We will discuss recent experimental and theoretical work on molecularly coupled quantum dots [1,2] and quantum dot cavity-QED [3]. Using time-resolved Faraday rotation, we have recently demonstrated coherent transfer of electron spin states between quantum dots coupled by conjugated molecules [1]. A simple transfer-Hamiltonian ansatz allows one to derive analytical expressions for the Faraday rotation signal of coupled quantum dots as a function of the probe frequency and captures many of the essential experimental features [2]. Recent progress in solid state microcavity design has led to mode volumes close to the theoretical limit and Q-factors of order 5000, approaching the strong-coupling regime for quantum dot cavity-QED. A quantum dot interacting with two resonant cavity modes is described by a two-mode Jaynes-Cummings model. Depending on the quantum dot energy level scheme, the interaction of a singly doped quantum dot with a cavity photon generates entanglement of electron spin and cavity states or allows one to implement a SWAP gate for spin and photon states [3]. This system thus provides a natural interface between quantum information schemes based on electron spins and linear optics, respectively, and potentially enables the integration of computation and communication.

[1] M. Ouyang and D. D. Awschalom, Science 301, 1074 (2003). [2] F. Meier, V. Cerletti, O. Gywat, D. Loss, and D. D. Awschalom, Phys. Rev. B 69, 195315 (2004). [3] F. Meier and D. D. Awschalom, cond-mat/0405342.

09:45 to 10:30 Electron spin qubits in quantum dots
11:00 to 11:45 Interfacing quantum optical and solid state qubits

We present a generic model of coupling quantum optical qubits and solid state qubits, and the corresponding transfer protocols. The example discussed is a trapped ion coupled to a superconducting charge qubit (single Cooper pair box). To enhance the coupling and achieve compatibility between the different experimental setups we introduce a superconducting cavity as the connecting element.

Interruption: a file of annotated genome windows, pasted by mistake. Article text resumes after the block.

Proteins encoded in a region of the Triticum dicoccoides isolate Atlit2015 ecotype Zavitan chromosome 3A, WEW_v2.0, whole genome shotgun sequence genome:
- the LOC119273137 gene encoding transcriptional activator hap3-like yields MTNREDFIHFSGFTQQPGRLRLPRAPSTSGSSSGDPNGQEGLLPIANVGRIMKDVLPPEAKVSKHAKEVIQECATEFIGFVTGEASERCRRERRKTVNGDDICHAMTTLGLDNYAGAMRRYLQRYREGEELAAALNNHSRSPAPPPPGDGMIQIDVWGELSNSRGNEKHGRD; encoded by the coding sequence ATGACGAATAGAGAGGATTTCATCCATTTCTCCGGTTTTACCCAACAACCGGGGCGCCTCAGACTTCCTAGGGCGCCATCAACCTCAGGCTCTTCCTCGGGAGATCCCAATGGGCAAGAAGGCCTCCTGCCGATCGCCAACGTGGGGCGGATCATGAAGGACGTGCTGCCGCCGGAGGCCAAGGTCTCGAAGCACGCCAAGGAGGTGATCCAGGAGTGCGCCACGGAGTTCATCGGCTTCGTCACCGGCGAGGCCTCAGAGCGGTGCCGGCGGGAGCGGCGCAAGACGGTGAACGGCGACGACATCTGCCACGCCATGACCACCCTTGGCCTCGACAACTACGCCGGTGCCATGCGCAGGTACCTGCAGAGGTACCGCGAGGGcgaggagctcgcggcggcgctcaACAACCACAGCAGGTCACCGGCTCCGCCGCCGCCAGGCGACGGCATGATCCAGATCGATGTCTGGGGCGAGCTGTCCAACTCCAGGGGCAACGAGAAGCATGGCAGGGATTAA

11:45 to 12:30 Interfacing a single trapped ion qubit with a single photon flying quibit

We report a series of experiments linking an ideal quantum memory with an ideal quantum communication channel. A single trapped ion probabalistically emits a single photon in such a way that the internal state of the trapped ion is entangled with the polarization of the photon. The entanglement is directly verified via measurements of correlations and Bell inequality violations. While the process is probabalistic, it can nevertheless be scaled to large numbers of qubits following known quantum repeater protocols.

14:00 to 14:45 M Plenio ([Imperial])
Entanglement propagation in interacting quantum systems

We consider how quantum information can be propagated in interacting quantum systems. Theoretical schemes will be presented and practical realiszations will be discussed.

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14:45 to 15:30 Easing the experimental burden: global control, perpetual coupling and the like

The most commonly described paradigm for quantum computation involves switching individual qubit-qubit interactions 'on' and 'off' at will. This is of course an enormous challenge for many of the proposed experimental implementations. I will discuss alternative models that may allow one to (a) give up all local manipulations in favour of global control, (b) leave the underlying physical interactions on continuously, or (c) both.

Related papers: quant-ph/0407063 Phys. Rev. Lett. 90, 247901 (2003). Phys. Rev. Lett. 88, 017904 (2002).

16:00 to 16:45 G Burkard ([IBM])
Production and detection of entangled electrons in small solid-state structures

The production and detection of entangled and spatially separated electrons in small solid-state structures has recently attracted considerable theoretical interest and represents a major challenge for experiments. In this talk, we review various theoretical ideas for producing spin-entangled electrons in mesoscopic superconductor-normal junctions or coupled semiconductor quantum dots and discuss the problem of spatial separation. The possibility of detecting and quantifying electron spin entanglement without spin-sensitive probes using electronic beam splitters will be discussed. The situation for electrons is quite different from entangled photons, because in solids, entangled electrons are typically surrounded by many indistinguishable and interacting electrons. We discuss the complications arising from the presence of the other electrons (the Fermi liquid) and some implications of spin decoherence.

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16:45 to 17:30 T Osborne ([Bristol])